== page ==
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Can buildings withstand Michael’s ferocious winds based on current codes?

(Photo: NOAA)

As Hurricane Michael stays on course to slam into the Florida panhandle this afternoon, some people may be wondering if homes and other buildings can handle the Category 4 winds. Since Andrew demolished parts of south Florida in August of 1992 with Category 5 winds of more than 155 mph, state officials looked at building codes and began to making changes.

After Andrew, Florida adopted the strictest building codes in the nation. For example, codes began requiring the use of plywood in roof construction instead of particle board. Instead of roofing nails, staples hd to be used. Other new codes required specifications such as shatterproof windows, roof fortification, and reinforced concrete pillars, just to name a few.

The Real Deal, a real estate publication in South Florida, reported last September that builders had to begin making sure their structures could withstand winds of at least 111 mph in most parts of the state; at least 130 mph in Miami-Dade and Broward Counties in south Florida.

The mandatory codes went into effect in 2002, including rules on everything from windows and doors to skylights – anything that could let in wind. Their first test came in 2004 when four hurricanes hit the state: Charley, Frances, Ivan, and Jeanne.

A report from FEMA found that homes built after the codes took effect held up better than homes prior to the codes. A separate report from the Insurance Institute for Business & Home Safety found the owners of post-Andrew homes filed 60% fewer insurance claims and the severity of those claims was 42% lower. The institute also said about 80% of the homes in the path of Hurricane Irma in 2017 were built after the new codes took effect, and those homes also fared well compared to pre-codes homes.

However, after the Florida Building Commission analyzed data from the four storms it decided to re-calibrate how much wind a Florida home would need to withstand, citing too much “over-designing” in 2005.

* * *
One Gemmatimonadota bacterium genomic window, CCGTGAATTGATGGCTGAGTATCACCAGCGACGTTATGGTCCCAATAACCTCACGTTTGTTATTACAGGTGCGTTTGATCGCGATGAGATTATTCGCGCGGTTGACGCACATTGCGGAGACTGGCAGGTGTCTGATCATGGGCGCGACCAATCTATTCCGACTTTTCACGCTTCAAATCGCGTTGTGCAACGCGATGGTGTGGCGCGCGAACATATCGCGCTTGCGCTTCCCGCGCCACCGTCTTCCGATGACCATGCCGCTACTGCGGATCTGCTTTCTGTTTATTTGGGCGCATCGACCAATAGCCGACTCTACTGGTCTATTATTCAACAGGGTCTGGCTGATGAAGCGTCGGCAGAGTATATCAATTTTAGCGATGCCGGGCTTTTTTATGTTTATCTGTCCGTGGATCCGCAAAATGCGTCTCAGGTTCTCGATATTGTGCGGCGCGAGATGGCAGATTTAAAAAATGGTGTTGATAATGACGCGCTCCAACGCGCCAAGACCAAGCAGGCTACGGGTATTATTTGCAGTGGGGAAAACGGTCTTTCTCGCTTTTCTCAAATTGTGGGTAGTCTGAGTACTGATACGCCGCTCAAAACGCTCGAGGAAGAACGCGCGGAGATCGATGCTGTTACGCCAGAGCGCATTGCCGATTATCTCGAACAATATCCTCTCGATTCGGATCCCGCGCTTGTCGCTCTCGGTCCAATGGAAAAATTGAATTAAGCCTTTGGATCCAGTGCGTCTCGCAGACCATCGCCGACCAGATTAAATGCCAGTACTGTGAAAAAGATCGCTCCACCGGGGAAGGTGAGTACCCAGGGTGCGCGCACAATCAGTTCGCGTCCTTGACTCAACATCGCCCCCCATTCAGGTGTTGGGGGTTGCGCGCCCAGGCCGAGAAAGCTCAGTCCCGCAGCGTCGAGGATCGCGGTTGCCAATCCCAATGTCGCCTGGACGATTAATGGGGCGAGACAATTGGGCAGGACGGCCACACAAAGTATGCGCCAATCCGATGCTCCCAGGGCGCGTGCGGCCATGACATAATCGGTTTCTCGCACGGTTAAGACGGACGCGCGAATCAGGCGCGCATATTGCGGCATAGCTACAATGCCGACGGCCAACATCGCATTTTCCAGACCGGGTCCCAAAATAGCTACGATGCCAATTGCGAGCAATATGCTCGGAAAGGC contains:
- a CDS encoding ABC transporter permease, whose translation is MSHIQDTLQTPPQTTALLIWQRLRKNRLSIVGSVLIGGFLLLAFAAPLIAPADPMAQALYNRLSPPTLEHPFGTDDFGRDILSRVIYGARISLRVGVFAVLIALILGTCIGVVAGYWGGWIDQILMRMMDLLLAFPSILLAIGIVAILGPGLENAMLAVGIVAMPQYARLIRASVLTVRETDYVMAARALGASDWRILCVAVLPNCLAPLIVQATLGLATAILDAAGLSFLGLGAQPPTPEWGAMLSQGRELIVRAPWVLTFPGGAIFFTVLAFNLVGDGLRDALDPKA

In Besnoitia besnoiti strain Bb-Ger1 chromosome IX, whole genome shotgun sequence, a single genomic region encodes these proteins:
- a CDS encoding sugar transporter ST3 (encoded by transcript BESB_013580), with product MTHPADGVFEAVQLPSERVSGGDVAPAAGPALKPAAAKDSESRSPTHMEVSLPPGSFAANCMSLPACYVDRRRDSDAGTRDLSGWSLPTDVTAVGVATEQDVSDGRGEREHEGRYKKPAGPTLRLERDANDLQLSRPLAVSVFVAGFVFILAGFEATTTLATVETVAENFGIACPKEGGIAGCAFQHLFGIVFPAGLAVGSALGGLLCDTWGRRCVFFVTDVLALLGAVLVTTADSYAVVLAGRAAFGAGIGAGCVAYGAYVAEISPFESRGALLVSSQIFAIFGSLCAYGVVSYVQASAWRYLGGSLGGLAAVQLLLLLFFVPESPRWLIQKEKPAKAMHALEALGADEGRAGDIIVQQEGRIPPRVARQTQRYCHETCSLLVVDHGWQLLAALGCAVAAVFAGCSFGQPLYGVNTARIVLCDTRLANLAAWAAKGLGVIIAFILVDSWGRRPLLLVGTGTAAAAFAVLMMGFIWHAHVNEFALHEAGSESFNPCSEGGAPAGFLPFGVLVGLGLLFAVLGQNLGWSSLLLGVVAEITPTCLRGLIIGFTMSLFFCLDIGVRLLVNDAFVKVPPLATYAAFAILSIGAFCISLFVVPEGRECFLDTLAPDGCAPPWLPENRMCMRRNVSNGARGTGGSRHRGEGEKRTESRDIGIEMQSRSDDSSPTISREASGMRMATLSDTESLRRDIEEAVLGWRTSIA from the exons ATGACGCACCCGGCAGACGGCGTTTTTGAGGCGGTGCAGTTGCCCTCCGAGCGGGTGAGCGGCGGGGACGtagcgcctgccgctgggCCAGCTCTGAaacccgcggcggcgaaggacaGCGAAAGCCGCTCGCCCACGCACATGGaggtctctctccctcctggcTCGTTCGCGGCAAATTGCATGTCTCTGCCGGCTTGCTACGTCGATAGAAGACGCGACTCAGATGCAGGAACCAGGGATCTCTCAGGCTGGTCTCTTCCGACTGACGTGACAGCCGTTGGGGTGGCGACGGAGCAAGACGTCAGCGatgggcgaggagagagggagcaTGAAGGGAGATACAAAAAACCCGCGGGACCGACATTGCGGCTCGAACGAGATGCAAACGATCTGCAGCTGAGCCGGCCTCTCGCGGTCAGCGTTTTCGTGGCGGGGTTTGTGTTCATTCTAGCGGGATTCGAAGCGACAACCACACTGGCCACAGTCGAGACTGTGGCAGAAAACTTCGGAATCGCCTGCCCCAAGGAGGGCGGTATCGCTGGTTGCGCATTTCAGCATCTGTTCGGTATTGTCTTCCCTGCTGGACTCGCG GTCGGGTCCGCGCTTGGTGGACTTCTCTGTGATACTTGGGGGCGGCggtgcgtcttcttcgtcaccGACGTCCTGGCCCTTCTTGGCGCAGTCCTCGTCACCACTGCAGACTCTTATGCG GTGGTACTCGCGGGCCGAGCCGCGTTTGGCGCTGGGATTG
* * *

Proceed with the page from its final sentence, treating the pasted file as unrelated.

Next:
During last year’s legislative session legislators pushed for big changes which slacken the codes a bit, including a proposal calling for state officials to freeze the code as it stands with only occasional updates. Another proposal called for a six-year cycle instead of a three-year. Negotiations ended with a compromise: The codes would still be updated every three years but would no longer adopt to the codes of the International Code Council (ICC). Instead, Florida would keep its current code and choose which parts of the ICC code to adopt.

Mario Gisbert, City Manager of panama City, Florida, told the Today show this morning that lots of buildings in the city made it through Hurricane Opal okay back in 1995, before the codes were tightened. Opal produced winds of 115 mph at landfall. However, he didn’t take any chances in getting as many people evacuated as possible. He said about 50% of locals have left as well as most visitors.

The takeaway: Michael will cause extensive wind damage to homes, offices, and other buildings, but it remains to be seen if the damage will be as devastating as that produced by hurricane Andrew prior to the new building codes. Trees and power lines will definitely not be able to handle the impact.

Michael is very dangerous, life-threatening Category 4 hurricane. As of 11 a.m. EDT Wednesday, sustained winds had increased to 145 mph. Gusts of 68 mph have been reported in Apalachicola. The storm is closing in on the Florida panhandle and is centered just 60 miles southwest of Panama City, Florida. The National Hurricane Center expects landfall early this afternoon.

This would be the first Category 4 hurricane to ever make landfall on the Florida panhandle.

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Nick Austin, Director of Weather Analytics and Senior Meteorologist

In his 17 years of weather forecasting experience, Nick worked on air at WBBJ-TV and WRCB-TV, including time spent doing weather analysis and field reporting. He received his Bachelor of Science in Meteorology from Florida State University as well as a Bachelor of Science in Management from Georgia Institute of Technology. Nick is also a member of the American Meteorological Society and National Weather Association. As a member of the weather team at WBBJ-TV in Jackson, Tennessee, Nick was nominated for a Mid-South Emmy for live coverage of a major tornado outbreak in 2008. As part of the weather team at WRCB-TV in Chattanooga, Tennessee, Nick shared the Chattanooga Times-Free Press Best of the Best award for “Best Weather Team” for eight consecutive years. Nick earned his National Weather Association Broadcasting Seal in 2005.
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